To find out the origins of any English word, a good dictionary will do. You can also google “[word] definition”, which will give you a whole
selection of online dictionaries to look up.
For example, I just did this and found that gasoline
(originally spelled gasolene
) is a Civil War-era American coinage, while
entered the English language from the Latin petroleum
via the French word petrole
around the turn of the sixteenth
Of course, this doesn’t tell us why
Americans (and Filipinos, and quite a few Arabs) use one word and English speakers in the rest of the
world use another. But these things tend to be unique historical accidents – meaning there’s a different explanation for the emergence of each
One thing worth remembering is that there is no fixed standard in English or any other language. This applies to grammar and syntax just as much as it
does to vocabulary. For example, I just spent some time wondering whether I should type ‘English or
any other language’ in the preceding
sentence, or type ‘English or in
any other language’ instead, or even ‘English, nor in
any other language’. A grammar or style
pedant might insist on one or another. In fact, all three are acceptable because they are clear and comprehensible, and the choice between them is
merely one of relative formality, fashion or personal taste. Such choices are made every time a speaker of English opens his or her mouth, puts pen to
paper or sits down at a keyboard.
The sum of all these choices is the direction of evolution of the English language, and this varies in different cultures and societies around the
American English began evolving away from British English from the very outset, the time of the first Virginia plantations. But British English
didn’t stand still in the meantime; it, too, has continued to evolve, and quite energetically at that. Notice, for example, that the word
no longer carries the same meaning it did in the sixteenth century, when it meant ‘colony’ (which is the sense in which I used
it in the previous sentence). Both the American and British ‘metadialects’* have changed enormously since their first divergence, and continue to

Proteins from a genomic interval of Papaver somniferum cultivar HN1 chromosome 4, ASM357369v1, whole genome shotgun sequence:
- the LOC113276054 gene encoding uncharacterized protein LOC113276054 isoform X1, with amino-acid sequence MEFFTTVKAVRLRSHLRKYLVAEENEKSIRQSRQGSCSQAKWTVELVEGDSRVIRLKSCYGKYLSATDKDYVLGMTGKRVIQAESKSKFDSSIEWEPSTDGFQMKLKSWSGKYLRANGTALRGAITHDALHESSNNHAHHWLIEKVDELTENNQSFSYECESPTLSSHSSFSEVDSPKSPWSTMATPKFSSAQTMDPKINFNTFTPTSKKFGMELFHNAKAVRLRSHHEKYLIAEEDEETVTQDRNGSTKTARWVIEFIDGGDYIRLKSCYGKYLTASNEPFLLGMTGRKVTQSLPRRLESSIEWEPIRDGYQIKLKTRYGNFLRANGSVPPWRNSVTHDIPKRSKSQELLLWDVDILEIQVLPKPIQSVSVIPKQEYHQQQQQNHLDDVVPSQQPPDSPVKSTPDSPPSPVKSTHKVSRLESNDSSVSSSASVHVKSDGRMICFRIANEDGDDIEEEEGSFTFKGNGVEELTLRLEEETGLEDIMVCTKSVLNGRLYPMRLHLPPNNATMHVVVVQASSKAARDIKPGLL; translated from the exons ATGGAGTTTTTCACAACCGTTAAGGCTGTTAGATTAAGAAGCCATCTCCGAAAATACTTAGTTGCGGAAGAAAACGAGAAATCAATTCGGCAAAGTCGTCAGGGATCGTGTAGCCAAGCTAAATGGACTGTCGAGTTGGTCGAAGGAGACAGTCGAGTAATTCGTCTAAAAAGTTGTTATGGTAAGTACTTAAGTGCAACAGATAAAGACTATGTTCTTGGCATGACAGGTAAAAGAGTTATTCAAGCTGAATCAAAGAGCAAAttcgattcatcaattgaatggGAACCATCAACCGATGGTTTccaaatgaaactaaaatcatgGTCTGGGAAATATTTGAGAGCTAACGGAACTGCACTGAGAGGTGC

do so to this day.
Language, you see, changes to suit the needs of the people who speak it. It changes as society changes.
The early settlers of North America found themselves in a new country, full of new animals, plants and geographical formations, all of which needed
new names. They evolved new social institutions, laws and customs, and these, too, demanded new names. The result was a flood of new coinages, hugely
enriching the English language.
Some of these new words were borrowed or adapted from the languages of other European settlers in North America. The ancient tradition of borrowing
words from French, which goes all the way back to the Norman conquest of England, continued in the New World with such borrowings as bayou
; Spanish contributed a flood of new words, such as arroyo, burro, mesa
. Early Dutch settlers brought words
, while German ones contributed noodle
. The first Native American borrowing was
; many more followed. And of course the African-American linguistic tradition not only stands proudly distinguished from ‘standard’
American English as a variation in its own right (it has, for example, its own very highly developed grammatical features); it also contributes words
and forms of speech to the standard canon. Such English words as banjo, goober, mojo
are of African origin, but entered the
English language in America. African-Americans have always been prolific coiners, too: from jazz
, the tradition is remarkable
in its fertility.
Loanwords continued to figure strongly in the later evolution of American English, with Italian (pizza, espresso, mafia, ravioli
) being a
particularly strong contributor. But they were only one source of the new American vocabulary. Venerable English words were also given new meanings